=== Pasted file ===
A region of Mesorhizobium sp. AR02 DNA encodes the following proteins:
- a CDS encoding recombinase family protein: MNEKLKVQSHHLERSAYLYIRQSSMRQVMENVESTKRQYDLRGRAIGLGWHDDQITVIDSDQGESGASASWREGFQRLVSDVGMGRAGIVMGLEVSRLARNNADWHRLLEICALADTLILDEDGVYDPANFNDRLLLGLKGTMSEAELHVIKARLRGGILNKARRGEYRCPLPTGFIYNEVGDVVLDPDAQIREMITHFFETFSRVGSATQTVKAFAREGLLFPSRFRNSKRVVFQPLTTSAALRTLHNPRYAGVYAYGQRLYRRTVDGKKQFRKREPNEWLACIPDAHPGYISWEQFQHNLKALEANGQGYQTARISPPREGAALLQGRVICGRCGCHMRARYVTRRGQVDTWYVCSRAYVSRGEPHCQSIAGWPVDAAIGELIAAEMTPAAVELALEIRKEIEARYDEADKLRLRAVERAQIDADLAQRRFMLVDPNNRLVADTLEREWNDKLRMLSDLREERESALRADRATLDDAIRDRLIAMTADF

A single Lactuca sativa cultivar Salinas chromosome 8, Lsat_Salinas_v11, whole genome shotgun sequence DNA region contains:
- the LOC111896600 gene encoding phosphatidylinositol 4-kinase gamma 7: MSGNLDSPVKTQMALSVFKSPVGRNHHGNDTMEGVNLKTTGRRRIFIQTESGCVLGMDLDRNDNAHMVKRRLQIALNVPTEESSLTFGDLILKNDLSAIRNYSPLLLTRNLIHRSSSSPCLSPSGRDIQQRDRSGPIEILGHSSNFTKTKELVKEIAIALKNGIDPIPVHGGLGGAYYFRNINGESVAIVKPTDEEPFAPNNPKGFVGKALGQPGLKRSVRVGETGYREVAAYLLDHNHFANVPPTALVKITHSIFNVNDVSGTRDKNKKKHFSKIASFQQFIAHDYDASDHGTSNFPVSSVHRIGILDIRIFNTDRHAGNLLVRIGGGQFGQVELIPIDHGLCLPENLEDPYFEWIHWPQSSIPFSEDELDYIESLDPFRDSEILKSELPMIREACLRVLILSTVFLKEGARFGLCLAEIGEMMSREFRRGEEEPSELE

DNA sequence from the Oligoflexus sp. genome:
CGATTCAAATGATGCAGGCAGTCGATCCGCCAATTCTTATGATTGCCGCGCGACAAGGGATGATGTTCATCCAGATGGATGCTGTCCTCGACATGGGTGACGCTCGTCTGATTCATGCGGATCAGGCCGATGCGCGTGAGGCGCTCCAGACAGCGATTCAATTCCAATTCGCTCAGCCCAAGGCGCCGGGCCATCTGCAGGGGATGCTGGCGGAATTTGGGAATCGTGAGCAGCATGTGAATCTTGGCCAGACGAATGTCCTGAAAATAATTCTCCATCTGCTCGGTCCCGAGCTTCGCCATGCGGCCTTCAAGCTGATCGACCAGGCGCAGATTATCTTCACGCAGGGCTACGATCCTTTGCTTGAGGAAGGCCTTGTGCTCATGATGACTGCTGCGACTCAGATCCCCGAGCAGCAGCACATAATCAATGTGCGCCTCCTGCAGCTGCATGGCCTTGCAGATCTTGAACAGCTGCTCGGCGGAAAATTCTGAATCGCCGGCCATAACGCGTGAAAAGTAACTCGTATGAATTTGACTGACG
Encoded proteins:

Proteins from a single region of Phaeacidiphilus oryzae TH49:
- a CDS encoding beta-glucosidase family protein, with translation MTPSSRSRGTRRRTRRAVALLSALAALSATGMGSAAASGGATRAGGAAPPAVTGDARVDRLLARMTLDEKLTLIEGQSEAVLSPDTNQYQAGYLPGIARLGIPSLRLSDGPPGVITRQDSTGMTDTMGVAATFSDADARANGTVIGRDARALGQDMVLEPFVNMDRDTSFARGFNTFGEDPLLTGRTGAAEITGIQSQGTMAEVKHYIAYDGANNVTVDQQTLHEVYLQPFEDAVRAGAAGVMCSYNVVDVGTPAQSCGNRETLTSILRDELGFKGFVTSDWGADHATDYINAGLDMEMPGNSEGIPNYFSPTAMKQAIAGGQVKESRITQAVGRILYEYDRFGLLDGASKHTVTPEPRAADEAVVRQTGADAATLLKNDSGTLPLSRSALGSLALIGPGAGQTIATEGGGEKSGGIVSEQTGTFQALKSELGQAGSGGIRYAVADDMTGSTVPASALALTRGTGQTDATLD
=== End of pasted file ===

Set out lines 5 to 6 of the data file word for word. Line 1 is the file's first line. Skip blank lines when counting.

DNA sequence from the Oligoflexus sp. genome:
CGATTCAAATGATGCAGGCAGTCGATCCGCCAATTCTTATGATTGCCGCGCGACAAGGGATGATGTTCATCCAGATGGATGCTGTCCTCGACATGGGTGACGCTCGTCTGATTCATGCGGATCAGGCCGATGCGCGTGAGGCGCTCCAGACAGCGATTCAATTCCAATTCGCTCAGCCCAAGGCGCCGGGCCATCTGCAGGGGATGCTGGCGGAATTTGGGAATCGTGAGCAGCATGTGAATCTTGGCCAGACGAATGTCCTGAAAATAATTCTCCATCTGCTCGGTCCCGAGCTTCGCCATGCGGCCTTCAAGCTGATCGACCAGGCGCAGATTATCTTCACGCAGGGCTACGATCCTTTGCTTGAGGAAGGCCTTGTGCTCATGATGACTGCTGCGACTCAGATCCCCGAGCAGCAGCACATAATCAATGTGCGCCTCCTGCAGCTGCATGGCCTTGCAGATCTTGAACAGCTGCTCGGCGGAAAATTCTGAATCGCCGGCCATAACGCGTGAAAAGTAACTCGTATGAATTTGACTGACG